This we did. Experiences must be repeated in order to be properly evaluated. When you taste cheese or a fruit for the first time, it’s unwise to rely on your first impression. To recognize distinctive qualities of art or of food, you must carefully arrange a series of tests. Wait a few weeks, and then bite in again with renewed energy! It took me about five test-runs before I could determine whether I liked a Tamarillo (yes) or a Cherimoya (no). It’s the same with places. The student with the Santa hat, grim reaper’s scythe, and judge’s robe, who was handing out flyers for a multivision torture show, was the same one we saw the day before. However, the first time around Mdina Cathedral, we hadn’t noticed that the Christ child rests on a bed of germinating sprouts.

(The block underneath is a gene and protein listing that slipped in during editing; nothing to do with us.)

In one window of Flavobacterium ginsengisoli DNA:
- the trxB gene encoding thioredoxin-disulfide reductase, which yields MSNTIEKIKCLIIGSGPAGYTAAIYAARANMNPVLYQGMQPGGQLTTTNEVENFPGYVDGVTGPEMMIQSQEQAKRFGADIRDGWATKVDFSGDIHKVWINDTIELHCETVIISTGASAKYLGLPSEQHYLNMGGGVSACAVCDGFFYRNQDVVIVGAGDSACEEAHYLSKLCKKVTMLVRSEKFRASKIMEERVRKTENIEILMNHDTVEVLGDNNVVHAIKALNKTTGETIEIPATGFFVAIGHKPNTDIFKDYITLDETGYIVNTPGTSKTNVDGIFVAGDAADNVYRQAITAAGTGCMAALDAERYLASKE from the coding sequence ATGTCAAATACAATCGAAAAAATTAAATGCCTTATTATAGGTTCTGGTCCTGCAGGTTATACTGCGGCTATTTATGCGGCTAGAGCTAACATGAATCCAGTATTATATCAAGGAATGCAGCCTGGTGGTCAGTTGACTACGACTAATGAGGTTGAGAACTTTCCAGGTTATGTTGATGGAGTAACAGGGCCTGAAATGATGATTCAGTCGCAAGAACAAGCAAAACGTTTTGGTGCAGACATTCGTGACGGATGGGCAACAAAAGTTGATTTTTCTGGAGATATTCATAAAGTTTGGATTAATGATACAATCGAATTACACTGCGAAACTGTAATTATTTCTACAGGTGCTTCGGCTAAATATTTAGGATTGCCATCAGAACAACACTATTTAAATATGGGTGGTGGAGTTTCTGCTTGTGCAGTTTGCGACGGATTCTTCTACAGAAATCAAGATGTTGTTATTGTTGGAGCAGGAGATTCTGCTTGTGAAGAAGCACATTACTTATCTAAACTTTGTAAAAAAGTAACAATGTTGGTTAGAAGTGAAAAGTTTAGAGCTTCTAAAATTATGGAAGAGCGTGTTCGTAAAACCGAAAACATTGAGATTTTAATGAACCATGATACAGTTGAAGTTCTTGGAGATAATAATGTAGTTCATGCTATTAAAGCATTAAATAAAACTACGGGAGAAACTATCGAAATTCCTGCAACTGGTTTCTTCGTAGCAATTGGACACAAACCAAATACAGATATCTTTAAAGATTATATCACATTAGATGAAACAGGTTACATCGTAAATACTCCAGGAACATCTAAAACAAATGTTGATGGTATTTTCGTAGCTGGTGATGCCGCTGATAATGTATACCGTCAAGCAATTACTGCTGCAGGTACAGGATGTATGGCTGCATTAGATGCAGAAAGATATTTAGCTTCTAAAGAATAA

Bus after bus, day after day, the week crept by in its middling way. “The sausage will be definitely there again,” you told yourself in the shower, and were never disappointed. Faithful and sweating, it sat there, alone, in five-kilo piles at the buffet. We placed it upon our cottony rolls and chewed it, silent and without expectation, like peasants in a 19th-century painting. If we had stayed seven weeks instead of seven days, not only would we surely have forgotten that the salmon in the luxury hotel didn’t taste any better, but the very flame of cultural critique would have died out within us. Then, we could have allowed ourselves and the years to flow gently away, perhaps not without some intermittent pleasures, when they come once in a while to open the window or wash us.